Proud of her humble beginnings, Vilma Caban-Vazquez
feels that perhaps she was destined to become a global humanitarian vessel. Although she faced great adversity along the way, she flourished like a resilient urban flower. Vilma’s mother, with a 2nd grade education, worked 12 hours a day as a seamstress in various sweatshops of the garment industry. After giving birth to Vilma Luz, her "papa" was nowhere to be found and she remarried -- unfortunately, to an abusive and alcoholic husband. At the age of 18, after graduating from one of the worse inner-city high schools in New York, Vilma fled to an upstate college. Against all odds, she not only graduated but went on to get a PhD -- now in class of 0.4% Latina women to have achieved this level of education -- and have a happy family (and now have a grandson!).
Wearing many community leadership hats, Vilma focused on using education as a social equalizer and encouraging volunteerism. She was national trainer for Americorps, VISTA and traveled abroad with People to People Ambassadors Programs to Cambodia, Egypt and Vietnam. Later, she worked to eradicate Female Genital Infanticide in Kenya. While working on a research project -- "The Latina Project: Using Educational Path to Break the Silence of Domestic Abuse" -- her mother passed away and so she decided to head back to Dominican Republic and serve there. Currently, Vilma serves on various international boards to promote positive social change in the world, particularly in the lives of women and children.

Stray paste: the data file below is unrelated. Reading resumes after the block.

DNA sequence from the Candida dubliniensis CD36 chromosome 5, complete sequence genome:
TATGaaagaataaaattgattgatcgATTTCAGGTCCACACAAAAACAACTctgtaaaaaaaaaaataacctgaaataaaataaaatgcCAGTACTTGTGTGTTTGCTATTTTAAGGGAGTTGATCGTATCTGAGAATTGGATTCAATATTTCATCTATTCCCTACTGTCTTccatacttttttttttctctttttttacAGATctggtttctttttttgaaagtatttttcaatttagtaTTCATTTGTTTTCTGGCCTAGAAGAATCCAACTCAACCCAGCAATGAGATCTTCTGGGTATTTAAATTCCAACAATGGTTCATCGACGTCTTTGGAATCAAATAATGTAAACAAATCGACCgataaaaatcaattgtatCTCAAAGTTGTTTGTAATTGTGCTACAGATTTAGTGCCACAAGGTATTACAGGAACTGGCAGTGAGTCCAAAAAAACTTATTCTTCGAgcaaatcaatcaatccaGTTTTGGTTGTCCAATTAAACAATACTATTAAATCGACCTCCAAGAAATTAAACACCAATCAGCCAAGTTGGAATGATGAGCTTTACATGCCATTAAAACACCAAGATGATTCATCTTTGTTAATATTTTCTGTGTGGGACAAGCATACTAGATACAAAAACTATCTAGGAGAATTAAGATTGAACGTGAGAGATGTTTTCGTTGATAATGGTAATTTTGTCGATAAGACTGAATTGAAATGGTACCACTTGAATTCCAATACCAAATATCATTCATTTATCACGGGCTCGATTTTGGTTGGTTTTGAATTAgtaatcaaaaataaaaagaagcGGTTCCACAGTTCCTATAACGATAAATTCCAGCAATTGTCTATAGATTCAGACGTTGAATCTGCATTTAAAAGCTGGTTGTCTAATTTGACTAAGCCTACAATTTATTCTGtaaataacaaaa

In 2013, Vilma went to volunteer in Morocco, to explore the international phenomena of the invisible and forgotten children. Her heart was transformed, as she was inspired to formally launch an advocacy study centered on the tragic circumstances that Moroccan street children face.
Join us on this call to hear about a remarkable personal journey, and Vilma's most recent stories from Morocco.